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Leprous neuropathy is treatable but still a source of disability worldwide. Multidrug therapy (MDT) and oral steroids are the main stay of treatment. Ulnar nerve, at the elbow, is commonly involved. Nerve decompression may be required in selected cases by an epineurotomy (internal neurolysis). The preferred surface of ulnar nerve for performing this procedure to minimize iatrogenic vascular compromise is a matter of debate. We describe the epineural vessel arrangement on the medial and lateral surface of ulnar nerve around the medial epicondyle while performing epineurotomy for leprous neuropathy. We enrolled patients of symptomatic leprous ulnar neuropathy of less than one year duration on MDT that did not respond to steroids, for surgical decompression. Ten patients underwent epineurotomy of ulnar nerves (N = 11) around medial epicondyle. The epineural vessels were classified as per Sunderland's classification of arteriae nervorum. The number of epineural vessels was assessed on the medial and lateral surface of the ulnar nerve adjoining the medial epicondyle. The epineurotomy incision was placed over the surface of ulnar nerve having relatively less vessels. The mean number of epineural vessels on the medial surface was 9.72 (range; 7-14) and on the lateral surface were 4.72 (range; 3-6). The average number of vessels per cm2 of the medial and lateral surface of the nerve was 0.94 and 0.48, respectively. The most common type of epineural vessel was type 3 on both medial and lateral surface of the nerve. Lateral epineurotomy was performed in all 11 cases. All the patients had relief from neuropathic pain. The mean VAS score improved from 3.20 ± 0.89 to 0.50 ± 0.34 at 2 years follow-up (p = 0.02). The mean motor score improved from 9.31 ± 4.12 to 15.42 ± 3.10 and sensory score improved from 40.0 ± 30.70 to 85 ± 9.90 at two years follow-up (p < 0.01). Lateral surface (facing the medial epicondyle) of ulnar nerve has a lesser density of epineural vessels in comparison to its medial (subcutaneous) surface. This anatomical understanding may be helpful in minimizing the iatrogenic vascular compromise of ulnar nerve while performing its epineurotomy around the medial epicondyle for leprous neuropathy. The findings may be extrapolated to other clinical indications of epineurotomy of ulnar nerve, for example, in cubital tunnel syndrome, traumatic ulnar neuroma in continuity, and benign ulnar nerve tumors.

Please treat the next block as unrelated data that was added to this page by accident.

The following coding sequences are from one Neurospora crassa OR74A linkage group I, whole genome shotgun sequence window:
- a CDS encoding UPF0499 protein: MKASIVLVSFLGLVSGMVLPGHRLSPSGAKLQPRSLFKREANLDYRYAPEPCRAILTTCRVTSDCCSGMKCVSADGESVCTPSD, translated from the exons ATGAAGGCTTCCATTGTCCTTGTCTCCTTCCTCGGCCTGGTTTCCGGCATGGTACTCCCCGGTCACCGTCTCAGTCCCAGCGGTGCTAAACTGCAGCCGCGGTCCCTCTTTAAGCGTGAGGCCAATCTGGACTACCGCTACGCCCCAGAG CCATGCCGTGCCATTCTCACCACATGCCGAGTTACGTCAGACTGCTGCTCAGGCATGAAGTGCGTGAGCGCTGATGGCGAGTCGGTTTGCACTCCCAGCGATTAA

Anil Dhal, Yasim Khan, Sumit Arora. Epineurotomy for leprous, high ulnar neuropathy: defining a safe corridor based on the epineural vascular anatomy. International orthopaedics. 2021 Jul;45(7):1783-1792

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PMID: 34028572

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